Autoimmune pancreatitis (AIP) is a relatively rare disorder of the pancreas. Although initially described in elderly male patients, recently reported case series have shown the disorder to be quite heterogeneous. There appears to be an increased incidence in some regions around the world, particularly in Japan. It remains to be seen whether this represents merely an increased clinical awareness or due to an actual increased prevalence of the disease.
Autoimmune pancreatitis (AIP) can be particularly challenging to diagnose because the way it presents itself closely resembles pancreatic cancer. The most common sign, present in about 80 percent of people, is painless jaundice, caused by blocked bile ducts. AIP can also cause weight loss. Masses in the pancreas and other organs of many people with autoimmune pancreatitis can be misdiagnosed as cancer.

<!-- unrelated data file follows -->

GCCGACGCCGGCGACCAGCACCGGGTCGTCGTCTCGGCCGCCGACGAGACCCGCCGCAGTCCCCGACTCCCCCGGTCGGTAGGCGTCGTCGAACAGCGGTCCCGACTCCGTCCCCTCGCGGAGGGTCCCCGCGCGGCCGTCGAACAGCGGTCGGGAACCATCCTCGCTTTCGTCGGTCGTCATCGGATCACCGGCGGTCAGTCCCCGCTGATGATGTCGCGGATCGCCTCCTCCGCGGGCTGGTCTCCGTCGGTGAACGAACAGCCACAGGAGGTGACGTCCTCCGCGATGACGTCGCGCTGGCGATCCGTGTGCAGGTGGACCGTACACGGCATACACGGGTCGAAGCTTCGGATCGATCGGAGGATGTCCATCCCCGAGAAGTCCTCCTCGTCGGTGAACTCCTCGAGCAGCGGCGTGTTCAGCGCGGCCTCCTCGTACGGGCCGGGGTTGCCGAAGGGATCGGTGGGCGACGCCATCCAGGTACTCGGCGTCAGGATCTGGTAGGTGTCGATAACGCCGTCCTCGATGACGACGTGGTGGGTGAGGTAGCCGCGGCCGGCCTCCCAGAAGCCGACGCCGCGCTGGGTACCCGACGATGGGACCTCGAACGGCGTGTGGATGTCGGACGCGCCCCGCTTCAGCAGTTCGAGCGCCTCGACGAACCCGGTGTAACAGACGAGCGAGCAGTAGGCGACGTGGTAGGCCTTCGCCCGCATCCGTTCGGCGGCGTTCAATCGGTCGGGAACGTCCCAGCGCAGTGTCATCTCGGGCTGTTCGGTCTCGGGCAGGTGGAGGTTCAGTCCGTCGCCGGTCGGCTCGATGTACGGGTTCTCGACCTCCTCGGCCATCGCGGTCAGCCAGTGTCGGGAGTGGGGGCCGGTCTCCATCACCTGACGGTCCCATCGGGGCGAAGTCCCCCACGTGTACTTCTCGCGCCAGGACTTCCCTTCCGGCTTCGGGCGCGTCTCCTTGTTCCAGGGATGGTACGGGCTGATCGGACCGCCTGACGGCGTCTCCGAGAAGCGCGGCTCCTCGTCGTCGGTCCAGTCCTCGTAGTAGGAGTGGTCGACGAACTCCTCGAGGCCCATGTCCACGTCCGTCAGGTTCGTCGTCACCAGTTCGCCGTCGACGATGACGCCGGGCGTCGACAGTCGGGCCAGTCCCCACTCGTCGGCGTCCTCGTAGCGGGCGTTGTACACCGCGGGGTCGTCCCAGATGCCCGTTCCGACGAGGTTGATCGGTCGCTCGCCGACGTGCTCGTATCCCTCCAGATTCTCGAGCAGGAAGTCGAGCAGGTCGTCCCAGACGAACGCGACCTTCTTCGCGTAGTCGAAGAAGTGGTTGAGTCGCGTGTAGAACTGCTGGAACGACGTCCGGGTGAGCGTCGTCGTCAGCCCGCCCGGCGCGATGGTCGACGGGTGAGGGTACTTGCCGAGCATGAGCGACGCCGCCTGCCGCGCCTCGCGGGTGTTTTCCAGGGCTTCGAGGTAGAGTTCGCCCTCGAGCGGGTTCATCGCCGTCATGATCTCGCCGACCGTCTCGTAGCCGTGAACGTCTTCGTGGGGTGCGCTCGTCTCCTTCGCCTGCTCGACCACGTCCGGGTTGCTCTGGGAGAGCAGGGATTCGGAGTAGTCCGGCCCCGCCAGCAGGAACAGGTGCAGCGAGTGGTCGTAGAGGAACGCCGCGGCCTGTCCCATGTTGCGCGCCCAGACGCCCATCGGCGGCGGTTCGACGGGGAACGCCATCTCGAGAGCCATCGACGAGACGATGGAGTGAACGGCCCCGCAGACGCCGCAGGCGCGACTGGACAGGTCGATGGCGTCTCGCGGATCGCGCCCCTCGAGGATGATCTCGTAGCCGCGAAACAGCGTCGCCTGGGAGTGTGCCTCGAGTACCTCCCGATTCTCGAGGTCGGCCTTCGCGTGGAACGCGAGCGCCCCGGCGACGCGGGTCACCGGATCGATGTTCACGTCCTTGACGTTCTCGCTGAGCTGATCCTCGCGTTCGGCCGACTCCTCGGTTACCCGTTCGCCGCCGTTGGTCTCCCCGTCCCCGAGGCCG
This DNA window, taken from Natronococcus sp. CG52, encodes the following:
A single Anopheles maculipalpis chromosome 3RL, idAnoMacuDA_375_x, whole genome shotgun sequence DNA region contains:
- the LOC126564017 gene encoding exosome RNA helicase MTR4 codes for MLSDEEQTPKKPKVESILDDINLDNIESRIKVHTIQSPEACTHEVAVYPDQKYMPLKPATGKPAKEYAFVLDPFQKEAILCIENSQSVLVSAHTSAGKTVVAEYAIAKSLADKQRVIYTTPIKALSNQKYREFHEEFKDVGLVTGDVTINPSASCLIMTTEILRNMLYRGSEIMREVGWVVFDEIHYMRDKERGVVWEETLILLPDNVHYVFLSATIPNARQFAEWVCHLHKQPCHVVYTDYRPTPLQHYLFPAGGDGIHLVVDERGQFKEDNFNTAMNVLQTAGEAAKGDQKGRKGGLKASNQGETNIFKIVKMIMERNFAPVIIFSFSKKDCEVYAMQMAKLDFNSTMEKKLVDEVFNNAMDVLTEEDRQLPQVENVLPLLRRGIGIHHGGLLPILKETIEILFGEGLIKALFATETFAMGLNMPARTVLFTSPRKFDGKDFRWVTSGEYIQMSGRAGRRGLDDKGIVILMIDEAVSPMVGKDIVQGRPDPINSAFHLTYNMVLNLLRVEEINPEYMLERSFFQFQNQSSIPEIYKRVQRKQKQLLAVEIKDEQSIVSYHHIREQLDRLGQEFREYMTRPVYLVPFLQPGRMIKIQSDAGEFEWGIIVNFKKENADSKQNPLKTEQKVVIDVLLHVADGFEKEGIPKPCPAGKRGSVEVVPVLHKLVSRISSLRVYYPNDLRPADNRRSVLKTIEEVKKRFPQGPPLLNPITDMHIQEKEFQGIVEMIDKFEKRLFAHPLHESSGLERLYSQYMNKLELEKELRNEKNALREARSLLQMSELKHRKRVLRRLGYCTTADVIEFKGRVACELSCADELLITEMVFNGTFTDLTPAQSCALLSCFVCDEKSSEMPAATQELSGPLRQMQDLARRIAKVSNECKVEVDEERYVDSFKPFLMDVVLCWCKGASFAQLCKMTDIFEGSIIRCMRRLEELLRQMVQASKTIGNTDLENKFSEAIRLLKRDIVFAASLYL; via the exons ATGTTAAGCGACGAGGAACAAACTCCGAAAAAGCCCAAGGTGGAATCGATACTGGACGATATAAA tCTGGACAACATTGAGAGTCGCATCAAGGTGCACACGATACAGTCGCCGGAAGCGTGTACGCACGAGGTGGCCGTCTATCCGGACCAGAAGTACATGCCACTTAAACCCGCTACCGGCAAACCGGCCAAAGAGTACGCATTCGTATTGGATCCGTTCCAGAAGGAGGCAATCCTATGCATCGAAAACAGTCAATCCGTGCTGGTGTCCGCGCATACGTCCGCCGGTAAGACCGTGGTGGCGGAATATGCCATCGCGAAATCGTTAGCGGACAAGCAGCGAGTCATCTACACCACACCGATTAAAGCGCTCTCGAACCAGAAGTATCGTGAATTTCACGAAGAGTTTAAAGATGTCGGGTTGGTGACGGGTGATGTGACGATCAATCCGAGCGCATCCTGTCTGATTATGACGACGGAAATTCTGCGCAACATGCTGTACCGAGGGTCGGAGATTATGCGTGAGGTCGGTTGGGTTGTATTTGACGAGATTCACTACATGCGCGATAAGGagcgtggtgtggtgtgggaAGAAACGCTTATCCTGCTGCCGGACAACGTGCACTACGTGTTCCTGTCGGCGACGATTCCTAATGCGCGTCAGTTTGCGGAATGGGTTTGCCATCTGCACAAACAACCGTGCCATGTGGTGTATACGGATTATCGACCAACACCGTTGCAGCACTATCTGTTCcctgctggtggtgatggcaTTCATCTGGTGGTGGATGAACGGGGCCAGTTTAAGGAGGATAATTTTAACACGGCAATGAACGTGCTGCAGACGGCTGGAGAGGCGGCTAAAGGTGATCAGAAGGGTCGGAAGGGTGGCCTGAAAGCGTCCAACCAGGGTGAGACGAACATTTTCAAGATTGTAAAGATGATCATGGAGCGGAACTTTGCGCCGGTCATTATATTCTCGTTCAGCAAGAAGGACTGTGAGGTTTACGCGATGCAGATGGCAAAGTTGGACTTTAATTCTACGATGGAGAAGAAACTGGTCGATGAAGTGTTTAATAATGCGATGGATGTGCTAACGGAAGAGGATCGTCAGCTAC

Although diagnosis of autoimmune pancreatitis is challenging to make, accurate and timely diagnosis may preempt the misdiagnosis of cancer and decrease the number of unnecessary pancreatic resections.
Autoimmune pancreatitis responds dramatically to corticosteroid treatment and often is completely resolved with steroid treatment.